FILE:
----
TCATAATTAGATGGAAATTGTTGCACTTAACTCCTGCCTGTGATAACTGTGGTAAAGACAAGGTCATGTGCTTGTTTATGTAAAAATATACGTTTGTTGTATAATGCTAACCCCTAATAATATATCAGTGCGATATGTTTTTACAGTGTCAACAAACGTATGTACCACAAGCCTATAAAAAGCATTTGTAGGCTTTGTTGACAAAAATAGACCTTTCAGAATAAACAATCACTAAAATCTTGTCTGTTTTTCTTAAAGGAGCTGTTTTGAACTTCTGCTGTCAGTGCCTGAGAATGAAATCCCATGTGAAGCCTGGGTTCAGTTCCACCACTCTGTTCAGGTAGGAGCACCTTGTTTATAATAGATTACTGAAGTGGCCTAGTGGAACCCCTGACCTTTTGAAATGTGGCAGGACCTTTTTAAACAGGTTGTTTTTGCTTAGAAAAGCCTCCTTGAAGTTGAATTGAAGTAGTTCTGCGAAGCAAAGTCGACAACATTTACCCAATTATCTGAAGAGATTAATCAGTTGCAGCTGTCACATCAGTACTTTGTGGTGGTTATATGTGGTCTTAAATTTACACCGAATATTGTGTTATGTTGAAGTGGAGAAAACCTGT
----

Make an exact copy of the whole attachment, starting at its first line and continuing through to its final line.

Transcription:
TCATAATTAGATGGAAATTGTTGCACTTAACTCCTGCCTGTGATAACTGTGGTAAAGACAAGGTCATGTGCTTGTTTATGTAAAAATATACGTTTGTTGTATAATGCTAACCCCTAATAATATATCAGTGCGATATGTTTTTACAGTGTCAACAAACGTATGTACCACAAGCCTATAAAAAGCATTTGTAGGCTTTGTTGACAAAAATAGACCTTTCAGAATAAACAATCACTAAAATCTTGTCTGTTTTTCTTAAAGGAGCTGTTTTGAACTTCTGCTGTCAGTGCCTGAGAATGAAATCCCATGTGAAGCCTGGGTTCAGTTCCACCACTCTGTTCAGGTAGGAGCACCTTGTTTATAATAGATTACTGAAGTGGCCTAGTGGAACCCCTGACCTTTTGAAATGTGGCAGGACCTTTTTAAACAGGTTGTTTTTGCTTAGAAAAGCCTCCTTGAAGTTGAATTGAAGTAGTTCTGCGAAGCAAAGTCGACAACATTTACCCAATTATCTGAAGAGATTAATCAGTTGCAGCTGTCACATCAGTACTTTGTGGTGGTTATATGTGGTCTTAAATTTACACCGAATATTGTGTTATGTTGAAGTGGAGAAAACCTGT